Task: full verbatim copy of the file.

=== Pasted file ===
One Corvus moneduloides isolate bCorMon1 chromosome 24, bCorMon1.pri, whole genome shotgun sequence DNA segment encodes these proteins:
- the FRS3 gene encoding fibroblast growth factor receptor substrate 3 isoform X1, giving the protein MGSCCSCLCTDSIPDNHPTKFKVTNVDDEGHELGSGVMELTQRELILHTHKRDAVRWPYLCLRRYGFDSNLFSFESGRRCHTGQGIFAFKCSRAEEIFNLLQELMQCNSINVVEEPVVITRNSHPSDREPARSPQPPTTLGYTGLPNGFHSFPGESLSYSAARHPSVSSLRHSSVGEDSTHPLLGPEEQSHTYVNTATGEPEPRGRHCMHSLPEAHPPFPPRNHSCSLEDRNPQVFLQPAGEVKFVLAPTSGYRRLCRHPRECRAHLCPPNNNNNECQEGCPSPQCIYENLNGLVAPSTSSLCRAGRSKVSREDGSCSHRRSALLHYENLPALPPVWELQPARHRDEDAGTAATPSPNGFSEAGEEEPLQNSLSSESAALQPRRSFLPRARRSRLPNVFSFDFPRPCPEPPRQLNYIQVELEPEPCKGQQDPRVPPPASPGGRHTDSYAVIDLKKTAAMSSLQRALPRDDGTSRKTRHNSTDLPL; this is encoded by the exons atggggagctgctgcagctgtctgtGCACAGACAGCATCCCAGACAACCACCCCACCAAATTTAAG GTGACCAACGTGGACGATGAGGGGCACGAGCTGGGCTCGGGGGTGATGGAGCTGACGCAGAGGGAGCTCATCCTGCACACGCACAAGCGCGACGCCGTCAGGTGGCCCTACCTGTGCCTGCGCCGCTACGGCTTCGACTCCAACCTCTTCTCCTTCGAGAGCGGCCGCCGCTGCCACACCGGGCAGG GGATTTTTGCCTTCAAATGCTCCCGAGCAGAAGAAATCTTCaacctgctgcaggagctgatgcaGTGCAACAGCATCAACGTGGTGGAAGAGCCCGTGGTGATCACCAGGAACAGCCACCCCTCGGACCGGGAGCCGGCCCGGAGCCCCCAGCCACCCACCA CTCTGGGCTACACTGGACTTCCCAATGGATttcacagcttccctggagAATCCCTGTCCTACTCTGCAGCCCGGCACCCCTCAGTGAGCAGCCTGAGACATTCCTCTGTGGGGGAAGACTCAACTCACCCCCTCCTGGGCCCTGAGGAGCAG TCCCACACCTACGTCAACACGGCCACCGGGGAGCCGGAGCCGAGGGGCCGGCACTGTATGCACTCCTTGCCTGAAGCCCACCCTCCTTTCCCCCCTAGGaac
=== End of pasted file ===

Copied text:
One Corvus moneduloides isolate bCorMon1 chromosome 24, bCorMon1.pri, whole genome shotgun sequence DNA segment encodes these proteins:
- the FRS3 gene encoding fibroblast growth factor receptor substrate 3 isoform X1, giving the protein MGSCCSCLCTDSIPDNHPTKFKVTNVDDEGHELGSGVMELTQRELILHTHKRDAVRWPYLCLRRYGFDSNLFSFESGRRCHTGQGIFAFKCSRAEEIFNLLQELMQCNSINVVEEPVVITRNSHPSDREPARSPQPPTTLGYTGLPNGFHSFPGESLSYSAARHPSVSSLRHSSVGEDSTHPLLGPEEQSHTYVNTATGEPEPRGRHCMHSLPEAHPPFPPRNHSCSLEDRNPQVFLQPAGEVKFVLAPTSGYRRLCRHPRECRAHLCPPNNNNNECQEGCPSPQCIYENLNGLVAPSTSSLCRAGRSKVSREDGSCSHRRSALLHYENLPALPPVWELQPARHRDEDAGTAATPSPNGFSEAGEEEPLQNSLSSESAALQPRRSFLPRARRSRLPNVFSFDFPRPCPEPPRQLNYIQVELEPEPCKGQQDPRVPPPASPGGRHTDSYAVIDLKKTAAMSSLQRALPRDDGTSRKTRHNSTDLPL; this is encoded by the exons atggggagctgctgcagctgtctgtGCACAGACAGCATCCCAGACAACCACCCCACCAAATTTAAG GTGACCAACGTGGACGATGAGGGGCACGAGCTGGGCTCGGGGGTGATGGAGCTGACGCAGAGGGAGCTCATCCTGCACACGCACAAGCGCGACGCCGTCAGGTGGCCCTACCTGTGCCTGCGCCGCTACGGCTTCGACTCCAACCTCTTCTCCTTCGAGAGCGGCCGCCGCTGCCACACCGGGCAGG GGATTTTTGCCTTCAAATGCTCCCGAGCAGAAGAAATCTTCaacctgctgcaggagctgatgcaGTGCAACAGCATCAACGTGGTGGAAGAGCCCGTGGTGATCACCAGGAACAGCCACCCCTCGGACCGGGAGCCGGCCCGGAGCCCCCAGCCACCCACCA CTCTGGGCTACACTGGACTTCCCAATGGATttcacagcttccctggagAATCCCTGTCCTACTCTGCAGCCCGGCACCCCTCAGTGAGCAGCCTGAGACATTCCTCTGTGGGGGAAGACTCAACTCACCCCCTCCTGGGCCCTGAGGAGCAG TCCCACACCTACGTCAACACGGCCACCGGGGAGCCGGAGCCGAGGGGCCGGCACTGTATGCACTCCTTGCCTGAAGCCCACCCTCCTTTCCCCCCTAGGaac